46. The Court cannot overlook the fact that the applicant’s situation was gravely exacerbated by the fact that he had tuberculosis and thus required sufficient circulation of clean air. Instead, he was kept for twenty-three hours a day in cramped conditions with other sick detainees. The Court observes that even the domestic standards, namely, 5 sq. m. per detainee in medico-prophylactic penitentiary institutions (see paragraph 24 above), were not met.
47. Although in the present case there is no indication that there was a positive intention to humiliate or debase the applicant, the Court reiterates that in previous cases where the applicants had at their disposal less than three square metres of personal space, it found that the overcrowding was severe enough to justify in its own right a finding of a violation of Article 3 of the Convention. Accordingly, it was not necessary to assess other aspects of the physical conditions of detention (see Lind v. Russia, no. 25664/05, § 59, 6 December 2007; Andrey Frolov v. Russia, no. 205/02, §§ 47-49, 29 March 2007; Mayzit v. Russia, no. 63378/00, § 40, 20 January 2005; and, for even shorter periods of detention, Kantyrev v. Russia, no. 37213/02, §§ 50-51, 21 June 2007; and Labzov, cited above, § 44).
48. Having regard to its case-law on the subject and the material submitted by the parties, the Court notes that the Government have not put forward any fact or argument capable of persuading it to reach a different conclusion in the present case. The very fact that the sick applicant was obliged to live, sleep and use the toilet in particularly limited space with other sick inmates, combined with the lack of access to fresh air, was sufficient to cause distress or hardship of an intensity exceeding the unavoidable level of suffering inherent in detention, and arouse in him feelings of fear, anguish and inferiority capable of humiliating and debasing him.
49. There has therefore been a violation of Article 3 of the Convention on account of the conditions of the applicant’s detention in the prison hospital ЯМ-401/Б, which must be considered inhuman within the meaning of this provision.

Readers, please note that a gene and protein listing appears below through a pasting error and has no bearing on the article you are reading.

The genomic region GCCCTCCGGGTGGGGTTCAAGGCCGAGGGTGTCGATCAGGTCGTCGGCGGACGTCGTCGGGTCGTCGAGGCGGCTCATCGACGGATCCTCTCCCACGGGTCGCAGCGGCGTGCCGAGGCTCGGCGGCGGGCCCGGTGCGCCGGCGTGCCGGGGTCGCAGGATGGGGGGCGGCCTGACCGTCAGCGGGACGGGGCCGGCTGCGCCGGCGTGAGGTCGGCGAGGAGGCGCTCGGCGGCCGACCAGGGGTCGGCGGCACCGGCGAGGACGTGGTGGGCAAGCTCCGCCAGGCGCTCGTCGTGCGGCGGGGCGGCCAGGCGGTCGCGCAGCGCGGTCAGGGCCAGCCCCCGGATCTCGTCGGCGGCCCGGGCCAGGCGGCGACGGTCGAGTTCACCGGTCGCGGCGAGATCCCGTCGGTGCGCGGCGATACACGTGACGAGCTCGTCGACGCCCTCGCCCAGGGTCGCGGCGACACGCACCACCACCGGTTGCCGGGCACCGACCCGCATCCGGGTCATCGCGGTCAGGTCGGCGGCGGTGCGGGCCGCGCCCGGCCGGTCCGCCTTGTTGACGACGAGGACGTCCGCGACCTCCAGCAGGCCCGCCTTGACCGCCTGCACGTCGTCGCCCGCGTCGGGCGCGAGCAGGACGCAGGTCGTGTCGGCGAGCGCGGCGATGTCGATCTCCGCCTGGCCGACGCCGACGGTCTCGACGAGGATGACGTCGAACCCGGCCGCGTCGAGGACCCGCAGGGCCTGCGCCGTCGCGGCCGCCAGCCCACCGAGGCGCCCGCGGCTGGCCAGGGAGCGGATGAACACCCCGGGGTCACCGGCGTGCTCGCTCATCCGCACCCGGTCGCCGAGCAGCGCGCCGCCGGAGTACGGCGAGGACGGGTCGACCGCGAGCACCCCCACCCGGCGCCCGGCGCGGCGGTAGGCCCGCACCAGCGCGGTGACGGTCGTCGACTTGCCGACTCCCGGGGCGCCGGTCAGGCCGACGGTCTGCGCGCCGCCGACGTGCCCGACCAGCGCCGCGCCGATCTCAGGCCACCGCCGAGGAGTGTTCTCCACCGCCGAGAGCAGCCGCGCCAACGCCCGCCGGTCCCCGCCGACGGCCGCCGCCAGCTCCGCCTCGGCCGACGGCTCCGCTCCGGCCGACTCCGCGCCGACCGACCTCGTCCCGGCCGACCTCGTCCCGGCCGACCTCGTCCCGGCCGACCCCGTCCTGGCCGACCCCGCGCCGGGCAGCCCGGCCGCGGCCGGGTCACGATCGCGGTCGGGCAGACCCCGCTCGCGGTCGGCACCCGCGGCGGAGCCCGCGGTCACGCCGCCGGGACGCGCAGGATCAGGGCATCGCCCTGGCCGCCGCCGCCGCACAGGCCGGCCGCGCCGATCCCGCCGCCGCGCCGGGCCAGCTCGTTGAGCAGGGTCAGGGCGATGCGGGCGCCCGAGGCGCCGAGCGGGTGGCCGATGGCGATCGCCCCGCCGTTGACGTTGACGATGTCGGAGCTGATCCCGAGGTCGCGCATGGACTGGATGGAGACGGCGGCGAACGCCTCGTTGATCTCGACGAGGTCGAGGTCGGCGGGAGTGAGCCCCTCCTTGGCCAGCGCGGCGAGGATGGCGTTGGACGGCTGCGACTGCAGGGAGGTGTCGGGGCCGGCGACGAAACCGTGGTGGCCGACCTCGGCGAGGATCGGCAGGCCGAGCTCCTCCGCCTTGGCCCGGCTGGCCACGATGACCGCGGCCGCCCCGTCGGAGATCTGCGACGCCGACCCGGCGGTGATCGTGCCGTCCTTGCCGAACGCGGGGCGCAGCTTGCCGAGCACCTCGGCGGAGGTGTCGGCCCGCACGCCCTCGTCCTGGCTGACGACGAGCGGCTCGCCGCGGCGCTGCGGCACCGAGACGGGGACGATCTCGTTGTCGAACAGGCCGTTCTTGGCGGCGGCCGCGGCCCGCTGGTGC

II. ALLEGED VIOLATION OF ARTICLE 3 OF THE CONVENTION ON ACCOUNT OF INFECTION WITH TUBERCULOSIS AND LACK OF MEDICAL ASSISTANCE IN IK-3 AND THE PRISON HOSPITAL
50. The applicant complained under Article 3 of the Convention that he had contracted tuberculosis in detention and had not been provided with adequate medical assistance in IK-3 and the prison hospital.
51. The Government provided a detailed account of the applicant’s medical examinations and prescriptions for tuberculosis throughout his detention in the above institutions and supplemented it with copies of relevant records from his medical file (see paragraph 23 above). They asserted that all the necessary check-ups had been thoroughly carried out and all medication had been timely provided. They also submitted a certificate confirming that the budget of the medical unit of IK-3 was RUB 64,0004 in 2003 and RUB 117,0005 in 2004.
52. The applicant, on the contrary, maintained that the treatment had been unsatisfactory. In particular, he alleged that the wording in his medical record “positive dynamic of the tuberculosis process” (see paragraph 23 above) meant that his tuberculosis had developed, which corroborated his allegations of inadequate treatment. Further, relying on the figures presented by the Government with respect to the budget of the medical unit of IK-3, he underlined that the resources allocated had been obviously insufficient, given the number of detainees in that penitentiary institution.
53. The Court notes that even if the applicant had contracted tuberculosis while in detention, this fact in itself would not imply a violation of Article 3, provided that he received treatment for it (see Babushkin v. Russia, no. 67253/01, § 56, 18 October 2007, and Alver v. Estonia, no. 64812/01, § 54, 8 November 2005). However, a lack of adequate medical assistance for serious diseases which one did not suffer from prior to detention may amount to a violation of Article 3 (see Hummatov v. Azerbaijan, nos. 9852/03 and 13413/04, § 108 et seq., 29 November 2007).